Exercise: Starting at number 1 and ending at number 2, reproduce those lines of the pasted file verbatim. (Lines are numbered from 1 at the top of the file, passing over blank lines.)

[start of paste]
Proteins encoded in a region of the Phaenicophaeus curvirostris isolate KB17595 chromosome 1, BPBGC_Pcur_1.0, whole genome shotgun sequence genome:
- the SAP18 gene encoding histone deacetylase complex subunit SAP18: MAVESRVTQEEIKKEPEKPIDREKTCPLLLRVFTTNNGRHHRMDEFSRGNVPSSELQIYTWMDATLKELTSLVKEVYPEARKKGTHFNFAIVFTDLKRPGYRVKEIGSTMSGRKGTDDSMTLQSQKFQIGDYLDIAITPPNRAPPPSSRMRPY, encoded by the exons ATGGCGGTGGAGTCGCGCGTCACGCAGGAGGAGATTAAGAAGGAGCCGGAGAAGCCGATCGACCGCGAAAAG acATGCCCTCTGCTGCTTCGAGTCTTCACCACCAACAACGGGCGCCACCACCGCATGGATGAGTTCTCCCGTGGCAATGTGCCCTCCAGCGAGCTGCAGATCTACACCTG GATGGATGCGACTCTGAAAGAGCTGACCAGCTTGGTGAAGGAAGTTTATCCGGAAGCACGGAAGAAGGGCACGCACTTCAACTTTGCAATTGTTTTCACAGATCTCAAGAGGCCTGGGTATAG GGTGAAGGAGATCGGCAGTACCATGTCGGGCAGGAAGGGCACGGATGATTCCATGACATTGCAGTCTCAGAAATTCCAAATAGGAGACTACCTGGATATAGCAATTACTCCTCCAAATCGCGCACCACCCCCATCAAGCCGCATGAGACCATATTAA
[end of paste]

Proteins encoded in a region of the Phaenicophaeus curvirostris isolate KB17595 chromosome 1, BPBGC_Pcur_1.0, whole genome shotgun sequence genome:
- the SAP18 gene encoding histone deacetylase complex subunit SAP18: MAVESRVTQEEIKKEPEKPIDREKTCPLLLRVFTTNNGRHHRMDEFSRGNVPSSELQIYTWMDATLKELTSLVKEVYPEARKKGTHFNFAIVFTDLKRPGYRVKEIGSTMSGRKGTDDSMTLQSQKFQIGDYLDIAITPPNRAPPPSSRMRPY, encoded by the exons ATGGCGGTGGAGTCGCGCGTCACGCAGGAGGAGATTAAGAAGGAGCCGGAGAAGCCGATCGACCGCGAAAAG acATGCCCTCTGCTGCTTCGAGTCTTCACCACCAACAACGGGCGCCACCACCGCATGGATGAGTTCTCCCGTGGCAATGTGCCCTCCAGCGAGCTGCAGATCTACACCTG GATGGATGCGACTCTGAAAGAGCTGACCAGCTTGGTGAAGGAAGTTTATCCGGAAGCACGGAAGAAGGGCACGCACTTCAACTTTGCAATTGTTTTCACAGATCTCAAGAGGCCTGGGTATAG GGTGAAGGAGATCGGCAGTACCATGTCGGGCAGGAAGGGCACGGATGATTCCATGACATTGCAGTCTCAGAAATTCCAAATAGGAGACTACCTGGATATAGCAATTACTCCTCCAAATCGCGCACCACCCCCATCAAGCCGCATGAGACCATATTAA